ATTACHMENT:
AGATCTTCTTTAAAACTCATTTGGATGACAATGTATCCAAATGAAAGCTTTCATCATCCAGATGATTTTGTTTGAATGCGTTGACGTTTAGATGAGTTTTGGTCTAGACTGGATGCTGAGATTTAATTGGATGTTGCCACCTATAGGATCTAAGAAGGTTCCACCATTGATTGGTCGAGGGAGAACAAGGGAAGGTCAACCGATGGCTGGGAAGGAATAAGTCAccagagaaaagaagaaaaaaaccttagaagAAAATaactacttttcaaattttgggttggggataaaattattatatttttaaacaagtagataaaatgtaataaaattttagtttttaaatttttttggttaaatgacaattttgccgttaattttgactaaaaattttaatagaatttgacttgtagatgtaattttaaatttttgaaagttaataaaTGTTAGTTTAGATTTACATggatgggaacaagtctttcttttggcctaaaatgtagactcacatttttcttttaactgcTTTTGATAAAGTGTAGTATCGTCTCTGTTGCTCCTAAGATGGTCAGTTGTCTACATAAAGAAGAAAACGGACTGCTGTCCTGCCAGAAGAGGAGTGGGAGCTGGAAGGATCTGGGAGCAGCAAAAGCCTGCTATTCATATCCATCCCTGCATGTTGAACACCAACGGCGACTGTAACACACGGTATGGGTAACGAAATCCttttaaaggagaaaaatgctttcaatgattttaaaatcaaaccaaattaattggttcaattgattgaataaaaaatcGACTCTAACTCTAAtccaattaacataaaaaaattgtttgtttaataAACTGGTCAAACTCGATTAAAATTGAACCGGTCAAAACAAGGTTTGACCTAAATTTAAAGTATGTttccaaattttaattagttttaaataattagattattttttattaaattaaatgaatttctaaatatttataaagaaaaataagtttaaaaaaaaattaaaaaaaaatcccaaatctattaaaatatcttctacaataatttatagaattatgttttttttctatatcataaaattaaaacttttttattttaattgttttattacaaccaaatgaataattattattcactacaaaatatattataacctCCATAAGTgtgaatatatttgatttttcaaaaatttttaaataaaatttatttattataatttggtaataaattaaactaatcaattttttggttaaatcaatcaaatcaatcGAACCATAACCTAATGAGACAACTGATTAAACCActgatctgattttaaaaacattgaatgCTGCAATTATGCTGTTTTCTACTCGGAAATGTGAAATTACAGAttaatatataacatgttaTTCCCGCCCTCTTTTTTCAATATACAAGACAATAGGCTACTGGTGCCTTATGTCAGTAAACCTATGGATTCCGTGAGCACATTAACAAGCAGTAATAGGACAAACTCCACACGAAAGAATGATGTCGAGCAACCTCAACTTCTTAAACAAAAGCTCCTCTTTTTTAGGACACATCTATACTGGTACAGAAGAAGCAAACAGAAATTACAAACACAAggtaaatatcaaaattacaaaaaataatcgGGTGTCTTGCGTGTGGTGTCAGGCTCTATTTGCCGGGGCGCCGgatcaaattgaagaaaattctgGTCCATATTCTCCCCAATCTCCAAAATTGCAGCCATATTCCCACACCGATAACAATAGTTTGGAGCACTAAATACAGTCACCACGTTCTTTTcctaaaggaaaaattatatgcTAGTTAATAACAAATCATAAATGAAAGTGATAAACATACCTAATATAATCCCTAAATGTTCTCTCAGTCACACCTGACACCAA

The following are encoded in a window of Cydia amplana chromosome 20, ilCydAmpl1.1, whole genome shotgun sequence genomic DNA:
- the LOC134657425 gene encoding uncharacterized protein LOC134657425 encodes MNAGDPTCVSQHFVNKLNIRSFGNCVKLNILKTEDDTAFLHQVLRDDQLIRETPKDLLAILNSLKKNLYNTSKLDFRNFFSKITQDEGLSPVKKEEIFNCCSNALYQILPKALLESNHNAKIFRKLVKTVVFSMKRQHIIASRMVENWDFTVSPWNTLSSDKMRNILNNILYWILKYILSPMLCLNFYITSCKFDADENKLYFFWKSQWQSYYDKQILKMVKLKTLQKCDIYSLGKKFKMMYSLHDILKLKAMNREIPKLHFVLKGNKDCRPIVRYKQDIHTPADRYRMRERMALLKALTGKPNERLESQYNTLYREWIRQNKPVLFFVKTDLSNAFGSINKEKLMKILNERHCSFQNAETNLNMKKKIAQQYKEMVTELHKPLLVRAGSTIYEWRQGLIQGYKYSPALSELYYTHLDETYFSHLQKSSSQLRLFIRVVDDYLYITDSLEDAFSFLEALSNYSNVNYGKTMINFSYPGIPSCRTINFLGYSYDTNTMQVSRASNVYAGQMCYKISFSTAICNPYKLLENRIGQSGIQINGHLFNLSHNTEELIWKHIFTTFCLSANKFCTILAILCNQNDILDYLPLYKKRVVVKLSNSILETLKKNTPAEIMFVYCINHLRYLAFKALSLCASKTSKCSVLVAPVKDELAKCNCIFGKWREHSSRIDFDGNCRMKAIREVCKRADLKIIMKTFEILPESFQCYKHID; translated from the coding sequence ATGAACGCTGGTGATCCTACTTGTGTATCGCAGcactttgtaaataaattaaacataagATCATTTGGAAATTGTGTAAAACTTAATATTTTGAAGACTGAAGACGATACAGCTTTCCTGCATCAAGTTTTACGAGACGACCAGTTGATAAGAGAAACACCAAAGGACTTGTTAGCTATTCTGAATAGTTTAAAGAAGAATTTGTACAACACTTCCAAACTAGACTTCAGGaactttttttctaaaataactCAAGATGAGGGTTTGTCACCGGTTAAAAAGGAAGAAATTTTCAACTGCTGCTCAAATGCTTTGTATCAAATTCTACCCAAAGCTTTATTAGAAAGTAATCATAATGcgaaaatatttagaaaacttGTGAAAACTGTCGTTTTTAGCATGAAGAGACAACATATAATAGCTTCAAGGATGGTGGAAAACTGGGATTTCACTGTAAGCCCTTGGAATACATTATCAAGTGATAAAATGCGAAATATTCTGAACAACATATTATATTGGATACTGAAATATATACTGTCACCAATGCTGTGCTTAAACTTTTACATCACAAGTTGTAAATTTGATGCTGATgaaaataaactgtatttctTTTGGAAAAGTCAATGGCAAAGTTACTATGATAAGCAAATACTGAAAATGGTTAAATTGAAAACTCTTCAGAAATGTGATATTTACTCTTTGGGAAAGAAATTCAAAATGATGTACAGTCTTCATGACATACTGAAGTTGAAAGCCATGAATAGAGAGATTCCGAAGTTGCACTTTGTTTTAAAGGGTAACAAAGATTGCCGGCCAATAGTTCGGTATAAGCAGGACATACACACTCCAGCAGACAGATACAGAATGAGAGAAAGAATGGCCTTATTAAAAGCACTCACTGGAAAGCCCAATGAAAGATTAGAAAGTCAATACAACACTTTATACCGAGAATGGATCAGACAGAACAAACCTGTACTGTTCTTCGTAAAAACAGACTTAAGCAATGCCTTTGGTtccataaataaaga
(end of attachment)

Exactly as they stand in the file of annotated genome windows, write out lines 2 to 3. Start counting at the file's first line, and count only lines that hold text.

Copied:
The following are encoded in a window of Cydia amplana chromosome 20, ilCydAmpl1.1, whole genome shotgun sequence genomic DNA:
- the LOC134657425 gene encoding uncharacterized protein LOC134657425 encodes MNAGDPTCVSQHFVNKLNIRSFGNCVKLNILKTEDDTAFLHQVLRDDQLIRETPKDLLAILNSLKKNLYNTSKLDFRNFFSKITQDEGLSPVKKEEIFNCCSNALYQILPKALLESNHNAKIFRKLVKTVVFSMKRQHIIASRMVENWDFTVSPWNTLSSDKMRNILNNILYWILKYILSPMLCLNFYITSCKFDADENKLYFFWKSQWQSYYDKQILKMVKLKTLQKCDIYSLGKKFKMMYSLHDILKLKAMNREIPKLHFVLKGNKDCRPIVRYKQDIHTPADRYRMRERMALLKALTGKPNERLESQYNTLYREWIRQNKPVLFFVKTDLSNAFGSINKEKLMKILNERHCSFQNAETNLNMKKKIAQQYKEMVTELHKPLLVRAGSTIYEWRQGLIQGYKYSPALSELYYTHLDETYFSHLQKSSSQLRLFIRVVDDYLYITDSLEDAFSFLEALSNYSNVNYGKTMINFSYPGIPSCRTINFLGYSYDTNTMQVSRASNVYAGQMCYKISFSTAICNPYKLLENRIGQSGIQINGHLFNLSHNTEELIWKHIFTTFCLSANKFCTILAILCNQNDILDYLPLYKKRVVVKLSNSILETLKKNTPAEIMFVYCINHLRYLAFKALSLCASKTSKCSVLVAPVKDELAKCNCIFGKWREHSSRIDFDGNCRMKAIREVCKRADLKIIMKTFEILPESFQCYKHID; translated from the coding sequence ATGAACGCTGGTGATCCTACTTGTGTATCGCAGcactttgtaaataaattaaacataagATCATTTGGAAATTGTGTAAAACTTAATATTTTGAAGACTGAAGACGATACAGCTTTCCTGCATCAAGTTTTACGAGACGACCAGTTGATAAGAGAAACACCAAAGGACTTGTTAGCTATTCTGAATAGTTTAAAGAAGAATTTGTACAACACTTCCAAACTAGACTTCAGGaactttttttctaaaataactCAAGATGAGGGTTTGTCACCGGTTAAAAAGGAAGAAATTTTCAACTGCTGCTCAAATGCTTTGTATCAAATTCTACCCAAAGCTTTATTAGAAAGTAATCATAATGcgaaaatatttagaaaacttGTGAAAACTGTCGTTTTTAGCATGAAGAGACAACATATAATAGCTTCAAGGATGGTGGAAAACTGGGATTTCACTGTAAGCCCTTGGAATACATTATCAAGTGATAAAATGCGAAATATTCTGAACAACATATTATATTGGATACTGAAATATATACTGTCACCAATGCTGTGCTTAAACTTTTACATCACAAGTTGTAAATTTGATGCTGATgaaaataaactgtatttctTTTGGAAAAGTCAATGGCAAAGTTACTATGATAAGCAAATACTGAAAATGGTTAAATTGAAAACTCTTCAGAAATGTGATATTTACTCTTTGGGAAAGAAATTCAAAATGATGTACAGTCTTCATGACATACTGAAGTTGAAAGCCATGAATAGAGAGATTCCGAAGTTGCACTTTGTTTTAAAGGGTAACAAAGATTGCCGGCCAATAGTTCGGTATAAGCAGGACATACACACTCCAGCAGACAGATACAGAATGAGAGAAAGAATGGCCTTATTAAAAGCACTCACTGGAAAGCCCAATGAAAGATTAGAAAGTCAATACAACACTTTATACCGAGAATGGATCAGACAGAACAAACCTGTACTGTTCTTCGTAAAAACAGACTTAAGCAATGCCTTTGGTtccataaataaaga